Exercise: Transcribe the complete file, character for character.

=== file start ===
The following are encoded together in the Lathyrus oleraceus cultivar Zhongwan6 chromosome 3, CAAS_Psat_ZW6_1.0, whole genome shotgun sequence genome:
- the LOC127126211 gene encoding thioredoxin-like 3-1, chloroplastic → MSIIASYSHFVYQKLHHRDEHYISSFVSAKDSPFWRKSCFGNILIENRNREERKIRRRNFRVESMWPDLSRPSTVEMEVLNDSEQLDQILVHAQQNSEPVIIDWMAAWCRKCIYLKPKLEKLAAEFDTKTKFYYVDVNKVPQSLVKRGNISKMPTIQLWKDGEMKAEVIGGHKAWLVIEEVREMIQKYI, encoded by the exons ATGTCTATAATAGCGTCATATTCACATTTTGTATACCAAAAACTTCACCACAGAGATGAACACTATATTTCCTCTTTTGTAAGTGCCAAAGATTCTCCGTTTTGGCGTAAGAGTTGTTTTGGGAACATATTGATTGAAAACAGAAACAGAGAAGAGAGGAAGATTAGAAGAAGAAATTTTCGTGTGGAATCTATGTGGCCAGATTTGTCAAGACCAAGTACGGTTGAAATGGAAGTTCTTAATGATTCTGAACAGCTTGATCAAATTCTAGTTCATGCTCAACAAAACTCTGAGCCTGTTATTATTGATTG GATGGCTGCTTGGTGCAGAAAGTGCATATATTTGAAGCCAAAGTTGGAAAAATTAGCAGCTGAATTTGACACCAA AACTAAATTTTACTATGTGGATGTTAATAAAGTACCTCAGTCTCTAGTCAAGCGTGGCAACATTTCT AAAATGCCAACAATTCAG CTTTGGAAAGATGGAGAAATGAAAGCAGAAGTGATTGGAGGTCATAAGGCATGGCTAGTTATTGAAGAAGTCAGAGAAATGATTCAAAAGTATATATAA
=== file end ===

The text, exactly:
The following are encoded together in the Lathyrus oleraceus cultivar Zhongwan6 chromosome 3, CAAS_Psat_ZW6_1.0, whole genome shotgun sequence genome:
- the LOC127126211 gene encoding thioredoxin-like 3-1, chloroplastic → MSIIASYSHFVYQKLHHRDEHYISSFVSAKDSPFWRKSCFGNILIENRNREERKIRRRNFRVESMWPDLSRPSTVEMEVLNDSEQLDQILVHAQQNSEPVIIDWMAAWCRKCIYLKPKLEKLAAEFDTKTKFYYVDVNKVPQSLVKRGNISKMPTIQLWKDGEMKAEVIGGHKAWLVIEEVREMIQKYI, encoded by the exons ATGTCTATAATAGCGTCATATTCACATTTTGTATACCAAAAACTTCACCACAGAGATGAACACTATATTTCCTCTTTTGTAAGTGCCAAAGATTCTCCGTTTTGGCGTAAGAGTTGTTTTGGGAACATATTGATTGAAAACAGAAACAGAGAAGAGAGGAAGATTAGAAGAAGAAATTTTCGTGTGGAATCTATGTGGCCAGATTTGTCAAGACCAAGTACGGTTGAAATGGAAGTTCTTAATGATTCTGAACAGCTTGATCAAATTCTAGTTCATGCTCAACAAAACTCTGAGCCTGTTATTATTGATTG GATGGCTGCTTGGTGCAGAAAGTGCATATATTTGAAGCCAAAGTTGGAAAAATTAGCAGCTGAATTTGACACCAA AACTAAATTTTACTATGTGGATGTTAATAAAGTACCTCAGTCTCTAGTCAAGCGTGGCAACATTTCT AAAATGCCAACAATTCAG CTTTGGAAAGATGGAGAAATGAAAGCAGAAGTGATTGGAGGTCATAAGGCATGGCTAGTTATTGAAGAAGTCAGAGAAATGATTCAAAAGTATATATAA